And the main goal of the editorial is to reach people’s hearts and exhort them to assist Haitians. And the end of the editorial is very remarkable since here the author expresses his opinion about the necessity to help Haitians not only with surmounting of the earthquake aftermaths, but also to assist in the building of a strong state which will not face such grave problems in future. And this opinion is expressed by means of the imperative mood and quite emotional words: “generations of misrule”, “political strife”, “suffering forever”, “Haitians do not need condolences”, “the ability to help themselves”.
The main idea of necessity to provide assistance to Haitians is transparently revealed with the help of different linguistic and non-linguistic means.
And, finally, it is necessary to consider the purpose of the editorial which lies on the surface. The author expresses his opinion of necessity to assist Haiti. This is the main idea and the theme of the editorial under consideration. This statement can be proved, first of all, by the numerous uses of the corresponding words. Thus the word help is used 5 times, the word aid 3 times, the assistance was also used once, and it is necessary to add that the word commitment (which reveals the idea of assistance here) was used twice.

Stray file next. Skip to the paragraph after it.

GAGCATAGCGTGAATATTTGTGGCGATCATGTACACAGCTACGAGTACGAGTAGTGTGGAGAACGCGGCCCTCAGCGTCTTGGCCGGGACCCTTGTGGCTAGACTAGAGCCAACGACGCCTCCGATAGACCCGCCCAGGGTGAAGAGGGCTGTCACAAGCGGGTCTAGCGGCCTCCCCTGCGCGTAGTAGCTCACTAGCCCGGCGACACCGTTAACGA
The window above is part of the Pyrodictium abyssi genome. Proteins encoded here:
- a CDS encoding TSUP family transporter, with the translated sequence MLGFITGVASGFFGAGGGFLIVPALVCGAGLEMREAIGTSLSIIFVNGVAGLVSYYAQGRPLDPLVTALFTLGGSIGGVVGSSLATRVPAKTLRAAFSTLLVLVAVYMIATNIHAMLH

Another way to persuade the readers in the necessity of assistance used in the editorial is highly emotional depiction of the catastrophe aftermaths. The examples of the emotional words and structures used in the editorial are mentioned above. And, of course, the author uses the examples of governmental aid, which is to make the reader think, that American government does a lot for saving and assisting Haitians, different organizations also participate, and even private citizens can help, so why not to help as well.
The main purpose of editorials to persuade is achieved due to the emotional character and comprehensive information provided in the editorial under consideration.
Moreover, being editorial it reveals the authors opinion which also affects the readers. The author expresses his ideas strictly and very personally, which makes them sound more akin with the readers’ own ideas. So the purpose of the editorial is achieved, and the author reaches all his aims: to express his views on the necessity to help and to show the ways in which this help can be provided. Thus, it is possible to conclude that the editorial under consideration achieves its purpose due to the use of such means as: logic structure, comprehensive information, use of modals and imperative mood, emotional language. It is also necessary to add that the editorial under consideration can be considered as a successful one, since it reveals the authors opinion transparently and it also likely to make the readers share this opinion.
Meltzer, K. “Newspaper Editorial Boards And The Practice Of Endorsing Candidates For Political Office In The United States.” Journalism 8 (2007): 83-103.
“Haiti.” New York Times 2010: A36.
Ward, B.G. The Student Journalist And Writing Editorials. New York: Richards Rosen Press, 1969.
Westin, I. Language Change In English Newspaper Editorials. New York: Rodopi, 2002.